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As a member of the Australian delegation to the World Bank/IMF annual meetings in 2016, I attended a meeting of small island developing states. I sat next to a delegate from a Pacific Island country and listened to a World Bank official outline their strategy for the region.

For many people living in the Global South, climate change isn’t an event that will unfold in the distant future; it is already here and is accelerating.

When it was time for responses, my neighbor turned on his microphone. “What we’ve heard sounds fine, except that I have heard nothing about what the bank is going to do about the fact that my country, and many others in our region, face a crisis that may lead to our disappearance in the not-too-distant future,” he said.

I tried not to look completely floored and thought, “What on Earth is happening? How have I not heard about this?” That was when I decided to point my career toward climate change advocacy.

For many people living in the Global South, climate change isn’t an event that will unfold in the distant future; it is already here and is accelerating. Countries there are experiencing sea level rise, extreme heat, intense droughts, and stronger storms.

We see them on the news almost daily: enormous floods in Pakistan left one-third of the country underwater; persistent droughts in East Africa worsened food insecurity, and record-breaking heatwaves roil Iran.

These climate impacts can destabilize societies, fuel existing conflicts, and drive migration. They have the potential to jeopardize the economic growth needed to build prosperous and stable societies. At worst, as my neighbor at the World Bank meeting noted, climate change threatens their existence.

The Global North’s Historic Responsibility

Industrialization and the economic growth path chosen by today’s developed countries or the Global North—the United States, the United Kingdom, and the countries that make up the European Union—played a key role in shaping today’s climate landscape.

Decades of greenhouse gas emissions from these countries contributed to the global warming impacts felt by everyone, but most intensely by developing countries.

As United Nations Secretary-General Antonio Guterres said, “The countries that are most effected by climate disruption did the least to contribute to global heating.”

The question is this: What do developed countries—or the Global North—owe to developing countries in Asia, Africa, and Latin America, as the Global South faces the impact of climate change? This question crystallizes around the increasingly pressing issue of “loss and damage.”

Loss and Damage

While there isn’t one definition of loss and damage, it generally refers to the consequences of climate change beyond what people can adapt to or when options exist that a community cannot afford or access. It can include the loss of your country, loss of traditions, loss of cultural heritage, or loss of livelihoods.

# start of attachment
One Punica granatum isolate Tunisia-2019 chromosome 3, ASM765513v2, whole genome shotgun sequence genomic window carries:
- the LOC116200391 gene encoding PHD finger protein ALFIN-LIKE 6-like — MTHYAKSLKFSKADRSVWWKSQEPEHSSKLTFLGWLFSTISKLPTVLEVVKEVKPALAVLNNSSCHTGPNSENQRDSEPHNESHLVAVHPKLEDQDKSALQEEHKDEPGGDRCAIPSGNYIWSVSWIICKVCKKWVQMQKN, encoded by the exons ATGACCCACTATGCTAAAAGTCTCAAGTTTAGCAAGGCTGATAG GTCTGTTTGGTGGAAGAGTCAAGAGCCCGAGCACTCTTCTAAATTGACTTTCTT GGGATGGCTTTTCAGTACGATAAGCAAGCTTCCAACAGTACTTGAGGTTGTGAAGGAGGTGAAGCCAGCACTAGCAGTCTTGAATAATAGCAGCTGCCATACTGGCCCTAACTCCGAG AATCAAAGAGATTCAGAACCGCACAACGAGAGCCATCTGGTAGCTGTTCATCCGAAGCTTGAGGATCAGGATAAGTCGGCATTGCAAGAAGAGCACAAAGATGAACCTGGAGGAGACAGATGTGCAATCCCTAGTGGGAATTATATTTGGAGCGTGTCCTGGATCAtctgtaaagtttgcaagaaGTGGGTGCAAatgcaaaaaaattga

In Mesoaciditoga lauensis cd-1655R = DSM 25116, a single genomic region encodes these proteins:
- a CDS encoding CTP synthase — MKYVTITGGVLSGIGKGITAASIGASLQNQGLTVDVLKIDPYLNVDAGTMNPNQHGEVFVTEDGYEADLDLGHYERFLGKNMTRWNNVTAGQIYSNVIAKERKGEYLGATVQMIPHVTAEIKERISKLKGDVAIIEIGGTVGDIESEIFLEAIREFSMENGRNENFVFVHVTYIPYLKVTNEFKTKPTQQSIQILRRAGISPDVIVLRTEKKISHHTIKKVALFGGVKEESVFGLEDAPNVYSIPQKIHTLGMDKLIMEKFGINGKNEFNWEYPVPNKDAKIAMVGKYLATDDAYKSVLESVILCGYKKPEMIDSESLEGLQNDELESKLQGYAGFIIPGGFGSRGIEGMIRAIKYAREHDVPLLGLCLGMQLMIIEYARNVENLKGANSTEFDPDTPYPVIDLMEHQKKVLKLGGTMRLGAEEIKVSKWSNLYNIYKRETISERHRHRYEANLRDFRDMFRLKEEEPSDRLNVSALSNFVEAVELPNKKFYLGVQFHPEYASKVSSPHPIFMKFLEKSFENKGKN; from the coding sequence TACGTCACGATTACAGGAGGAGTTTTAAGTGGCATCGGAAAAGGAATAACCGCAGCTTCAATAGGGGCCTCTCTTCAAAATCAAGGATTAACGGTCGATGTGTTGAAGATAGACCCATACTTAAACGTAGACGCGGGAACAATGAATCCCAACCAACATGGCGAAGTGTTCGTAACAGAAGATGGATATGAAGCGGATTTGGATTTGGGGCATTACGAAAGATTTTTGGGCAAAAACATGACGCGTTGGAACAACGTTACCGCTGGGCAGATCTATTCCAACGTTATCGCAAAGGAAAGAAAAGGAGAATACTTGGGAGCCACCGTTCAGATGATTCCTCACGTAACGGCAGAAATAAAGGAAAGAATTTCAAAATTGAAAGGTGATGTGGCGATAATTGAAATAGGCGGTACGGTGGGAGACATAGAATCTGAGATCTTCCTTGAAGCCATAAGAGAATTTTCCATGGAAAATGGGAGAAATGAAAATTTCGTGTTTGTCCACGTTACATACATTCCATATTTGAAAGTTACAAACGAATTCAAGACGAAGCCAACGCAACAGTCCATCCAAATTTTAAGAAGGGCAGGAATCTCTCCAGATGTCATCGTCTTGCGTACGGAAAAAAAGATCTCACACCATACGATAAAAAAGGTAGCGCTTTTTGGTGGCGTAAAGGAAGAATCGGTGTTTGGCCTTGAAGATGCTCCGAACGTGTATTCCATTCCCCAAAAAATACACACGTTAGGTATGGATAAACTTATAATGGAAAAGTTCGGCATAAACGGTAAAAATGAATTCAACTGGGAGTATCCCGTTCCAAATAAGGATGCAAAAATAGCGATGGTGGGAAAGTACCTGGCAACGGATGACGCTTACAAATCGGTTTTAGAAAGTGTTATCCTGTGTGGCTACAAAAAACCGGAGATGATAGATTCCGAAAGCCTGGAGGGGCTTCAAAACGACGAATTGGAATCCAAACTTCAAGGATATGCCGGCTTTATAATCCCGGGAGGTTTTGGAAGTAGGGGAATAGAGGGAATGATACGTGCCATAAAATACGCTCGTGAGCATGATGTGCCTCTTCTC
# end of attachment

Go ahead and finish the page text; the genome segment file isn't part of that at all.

Developed countries (including the United States) are extremely wary of the loss and damage issue. They see it as a potential admission of guilt that opens the door to enormous amounts of litigation and potential legal liabilities. In addition, there is a wide range of unanswered questions over how to define loss and damage, who would be compensated more clearly and how any loss and damage mechanism might work.

Many would also say that colonialism didn’t end; it merely shape-shifted into the form of international oil, gas, and mining operations with the same extractive mindset.

From some perspectives, and particularly from the vantage point of developing countries, loss and damage are tied to the legacy of colonialism. For many observers, it is difficult to separate the wealth that Western countries extracted—in the form of both people and natural resources—from colonies in sub-Saharan Africa, Latin America, and Asia.

Many would also say that colonialism didn’t end; it merely shape-shifted into the form of international oil, gas, and mining operations with the same extractive mindset. Unsurprisingly, loss and damage are emerging as significant points of discussion between the developed and developing world at the 27th UN Climate Change Conference, Nov. 6-18, in Egypt.

For me, loss and damage also present an interesting moral question. What does the developed world owe the developing world as it confronts climate change? How do we acknowledge the legacy of the past while moving into a more sustainable future?

It is a challenging issue that, like environmental justice, asks us to consider our moral responsibility to our fellow humans.

The U.S. government has a significant role in addressing loss and damage. I believe that FCNL and the Quaker community’s voice can significantly contribute to how the U.S. engages on the issue in the coming year.

Clarence Edwards

Clarence Edwards

Legislative Director, Sustainable Energy and Environment
Clarence Edwards leads FCNL’s work on sustainable energy and environmental policy. He brings to FCNL extensive experience in government relations, issue advocacy, and strategic communications.